4th BUIRA PhD Symposium

University of Leeds

Click here to download the programme.

The 4th BUIRA PhD Symposium took place at the University of Leeds on November 10-11, 2016. It marked nearly a decade since the inception on the BUIRA PhD Network. Having engendered as a narrow circle of doctoral students in the field of industrial relations the network expanded rapidly to a wide community of students and early career researchers in the domain of labour market studies, employment relations and human resource management. The symposium started off with an engulfing debate on the workplace partnership, led by Professor Peter Ackers of De Montfort University and Professor Mark Stuart of the University of Leeds. Both discussants are prolific writers on the topic in question, acclaimed for a substantial contribution to our understanding of the origins and outcomes of the workplace partnership in Britain. While Professor Ackers presented a particularly upbeat image of partnership, stressing that in a long run it is by far the most efficient means of tackling workplace inequality, Mark Stuart added a pinch of salt to the debate. Using a prominent metaphor in the partnership literature, Professor Stuart emphasised that overall success of partnership hinges upon trade unions’ capacity to put the boxing gloves on when employers are not open to dialogue but to always have a shining tuxedo in the wardrobe provided employers are keen to dance. Yet, as Professor Ackers noted, boxing in a long run is not sustainable, as it leaves trade unions with bruises and deprives employees of benefits they could have acquired otherwise. Both speakers agreed that workplace partnership is not a zero-sum game, although some essential conditions ought to be in place to make the partnership framework viable and sustainable. Whether workplace partnership is indeed a light of hope in the tunnel of growing inequality at work remains to be seen. The best excerpts of the debate will be available shortly on the BUIRA website.

The main part of the Symposium was composed of student presentations and workshops. Twelve oral presentations were delivered over the course of two days, covering the most topical issues across the fields of industrial relations, sociology of work and human resource management. The presentations covered the future of trade unions as economic and political actors. Carol Jess of the Victoria University of Wellington presented an interesting case of trade unions in New Zealand while David Evans (Strathclyde University) concentrated on a more general framework of political economy in industrial relations. A topical question of skill development through apprenticeships was a central point of the presentation delivered by Maisie Aufderhorst-Roberts of the University of Leeds, who compared the apprenticeship levy in the UK with prominent apprenticeship schemes in Germany. Different facets of the sociology of work were debated too, focusing on methodological issues and reflexivity relating to the case study of offshoring (Sylvia Courtnage), meaningful work in public health services (Pauline Davis), community sector employees (Natasha Choudary) and employer associations (Philippe Demougin), women at work and gender pay gap (Carole Williams and Camille Heslop-Martin).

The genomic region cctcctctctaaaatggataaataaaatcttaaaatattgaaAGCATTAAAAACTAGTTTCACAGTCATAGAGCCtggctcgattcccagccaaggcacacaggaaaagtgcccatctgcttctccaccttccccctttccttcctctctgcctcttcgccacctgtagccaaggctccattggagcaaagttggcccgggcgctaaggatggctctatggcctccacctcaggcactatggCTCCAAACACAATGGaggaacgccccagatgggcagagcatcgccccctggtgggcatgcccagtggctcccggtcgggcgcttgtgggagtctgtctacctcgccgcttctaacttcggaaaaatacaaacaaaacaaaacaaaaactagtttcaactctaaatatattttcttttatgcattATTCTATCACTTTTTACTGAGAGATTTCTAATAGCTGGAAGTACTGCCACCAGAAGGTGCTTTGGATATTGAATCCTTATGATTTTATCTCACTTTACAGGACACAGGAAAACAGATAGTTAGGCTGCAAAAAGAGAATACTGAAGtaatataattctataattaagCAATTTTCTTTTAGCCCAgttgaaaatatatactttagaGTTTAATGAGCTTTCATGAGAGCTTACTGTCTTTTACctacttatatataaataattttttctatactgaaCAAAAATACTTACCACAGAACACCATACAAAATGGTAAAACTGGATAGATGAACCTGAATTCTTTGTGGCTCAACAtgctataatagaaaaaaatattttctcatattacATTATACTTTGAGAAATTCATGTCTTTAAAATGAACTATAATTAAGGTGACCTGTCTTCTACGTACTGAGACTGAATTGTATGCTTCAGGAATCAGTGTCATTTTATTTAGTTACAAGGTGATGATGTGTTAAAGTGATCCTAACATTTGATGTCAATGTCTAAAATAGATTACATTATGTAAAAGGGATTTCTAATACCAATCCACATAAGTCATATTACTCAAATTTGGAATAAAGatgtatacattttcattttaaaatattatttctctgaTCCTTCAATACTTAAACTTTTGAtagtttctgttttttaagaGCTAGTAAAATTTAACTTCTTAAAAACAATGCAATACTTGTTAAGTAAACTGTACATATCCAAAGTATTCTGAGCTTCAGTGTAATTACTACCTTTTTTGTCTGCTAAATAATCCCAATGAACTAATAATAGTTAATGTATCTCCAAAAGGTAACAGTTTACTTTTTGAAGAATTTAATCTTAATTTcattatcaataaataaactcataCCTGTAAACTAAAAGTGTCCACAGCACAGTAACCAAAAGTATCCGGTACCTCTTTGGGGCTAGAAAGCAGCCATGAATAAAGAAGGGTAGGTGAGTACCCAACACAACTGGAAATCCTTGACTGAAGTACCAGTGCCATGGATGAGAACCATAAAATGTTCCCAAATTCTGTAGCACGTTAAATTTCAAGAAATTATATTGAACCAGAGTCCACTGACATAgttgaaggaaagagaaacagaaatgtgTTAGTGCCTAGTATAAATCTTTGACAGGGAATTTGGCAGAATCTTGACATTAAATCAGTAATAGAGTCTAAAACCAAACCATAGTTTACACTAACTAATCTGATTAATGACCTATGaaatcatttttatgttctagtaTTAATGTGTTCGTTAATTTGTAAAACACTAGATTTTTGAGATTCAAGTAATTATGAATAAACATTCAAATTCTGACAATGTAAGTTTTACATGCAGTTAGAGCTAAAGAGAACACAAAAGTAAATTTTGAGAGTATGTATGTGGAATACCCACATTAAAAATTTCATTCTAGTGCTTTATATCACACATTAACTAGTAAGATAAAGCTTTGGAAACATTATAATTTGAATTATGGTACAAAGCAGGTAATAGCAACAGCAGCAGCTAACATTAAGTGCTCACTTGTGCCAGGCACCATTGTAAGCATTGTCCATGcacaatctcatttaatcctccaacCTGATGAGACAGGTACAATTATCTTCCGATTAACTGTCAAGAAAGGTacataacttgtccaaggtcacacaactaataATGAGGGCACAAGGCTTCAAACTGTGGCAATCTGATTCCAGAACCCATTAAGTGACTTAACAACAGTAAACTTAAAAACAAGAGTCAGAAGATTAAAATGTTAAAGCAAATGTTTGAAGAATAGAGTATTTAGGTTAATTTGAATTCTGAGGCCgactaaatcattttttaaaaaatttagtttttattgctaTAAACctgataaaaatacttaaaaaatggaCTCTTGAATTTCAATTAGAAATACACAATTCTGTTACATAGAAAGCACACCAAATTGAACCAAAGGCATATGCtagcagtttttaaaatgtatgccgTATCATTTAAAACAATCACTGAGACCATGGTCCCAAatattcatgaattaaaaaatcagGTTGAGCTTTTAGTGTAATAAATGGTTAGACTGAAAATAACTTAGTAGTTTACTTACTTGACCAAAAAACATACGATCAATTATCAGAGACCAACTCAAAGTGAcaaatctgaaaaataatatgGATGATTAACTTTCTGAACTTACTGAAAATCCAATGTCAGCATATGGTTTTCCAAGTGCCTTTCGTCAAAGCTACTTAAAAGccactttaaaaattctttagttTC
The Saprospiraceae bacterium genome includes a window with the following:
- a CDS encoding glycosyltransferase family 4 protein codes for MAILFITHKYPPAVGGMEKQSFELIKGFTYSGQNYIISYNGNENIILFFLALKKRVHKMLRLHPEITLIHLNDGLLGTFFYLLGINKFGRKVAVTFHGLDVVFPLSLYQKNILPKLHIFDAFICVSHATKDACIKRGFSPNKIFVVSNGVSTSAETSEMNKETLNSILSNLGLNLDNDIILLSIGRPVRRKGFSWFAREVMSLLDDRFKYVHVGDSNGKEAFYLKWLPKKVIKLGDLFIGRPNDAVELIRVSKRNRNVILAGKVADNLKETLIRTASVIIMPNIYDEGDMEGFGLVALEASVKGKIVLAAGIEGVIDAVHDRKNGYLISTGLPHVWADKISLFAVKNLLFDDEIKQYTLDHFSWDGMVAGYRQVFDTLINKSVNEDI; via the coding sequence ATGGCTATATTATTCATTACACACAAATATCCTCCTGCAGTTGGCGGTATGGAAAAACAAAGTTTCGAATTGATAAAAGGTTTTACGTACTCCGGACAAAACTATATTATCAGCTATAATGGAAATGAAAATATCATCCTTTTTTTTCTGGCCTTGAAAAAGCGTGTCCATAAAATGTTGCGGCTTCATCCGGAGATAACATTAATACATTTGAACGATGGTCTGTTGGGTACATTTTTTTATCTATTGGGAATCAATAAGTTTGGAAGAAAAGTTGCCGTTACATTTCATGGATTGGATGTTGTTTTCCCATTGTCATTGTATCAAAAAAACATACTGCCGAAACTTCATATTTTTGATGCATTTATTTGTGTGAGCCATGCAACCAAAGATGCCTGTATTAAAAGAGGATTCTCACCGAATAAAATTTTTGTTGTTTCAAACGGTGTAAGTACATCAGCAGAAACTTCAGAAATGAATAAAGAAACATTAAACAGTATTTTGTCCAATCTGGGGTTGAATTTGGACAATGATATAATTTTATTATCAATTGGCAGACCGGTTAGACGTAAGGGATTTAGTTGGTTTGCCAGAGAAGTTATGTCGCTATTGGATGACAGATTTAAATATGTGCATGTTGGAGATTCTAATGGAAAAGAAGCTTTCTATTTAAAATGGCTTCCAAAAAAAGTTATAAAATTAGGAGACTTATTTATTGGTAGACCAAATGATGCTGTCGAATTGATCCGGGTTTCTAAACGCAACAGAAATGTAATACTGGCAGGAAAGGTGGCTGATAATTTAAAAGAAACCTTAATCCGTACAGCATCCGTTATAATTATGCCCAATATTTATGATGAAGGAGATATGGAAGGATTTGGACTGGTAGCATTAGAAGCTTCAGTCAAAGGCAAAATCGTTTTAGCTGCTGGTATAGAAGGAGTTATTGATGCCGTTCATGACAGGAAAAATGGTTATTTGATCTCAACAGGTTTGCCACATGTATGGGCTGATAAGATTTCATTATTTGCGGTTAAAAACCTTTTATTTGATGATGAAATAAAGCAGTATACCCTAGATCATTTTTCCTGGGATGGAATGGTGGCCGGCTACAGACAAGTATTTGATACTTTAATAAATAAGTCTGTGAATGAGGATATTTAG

Of particular interest was a special session on research with impact, led by Dr Jo Cutter of the University of Leeds. The session concerned the so-called Stern Review and forthcoming Research Excellence Framework (REF), marked by growing emphasis on high-quality outputs and incremental influence of impactful case studies. The simple reality of the academic labour market for doctoral students and young career researchers can be summed by one simple question: ‘Are you REFable?’ Having said that, while often perceived as a curse, REF can be a helpful tool for developing a long-term research strategy and embedding impact into the research agenda.

The Symposium’s final accord was the election of network convenors. Danat Valizade and Ralph Buiser, who steered the network over the past three years, stepped down and handed the baton to Maisie Aufderhorst-Roberts and Calum Carson, both are PhD students at the University of Leeds. This marked the start of a new chapter in the already eventful history of the BUIRA PhD Network.

Watch a video of the partnership debate below.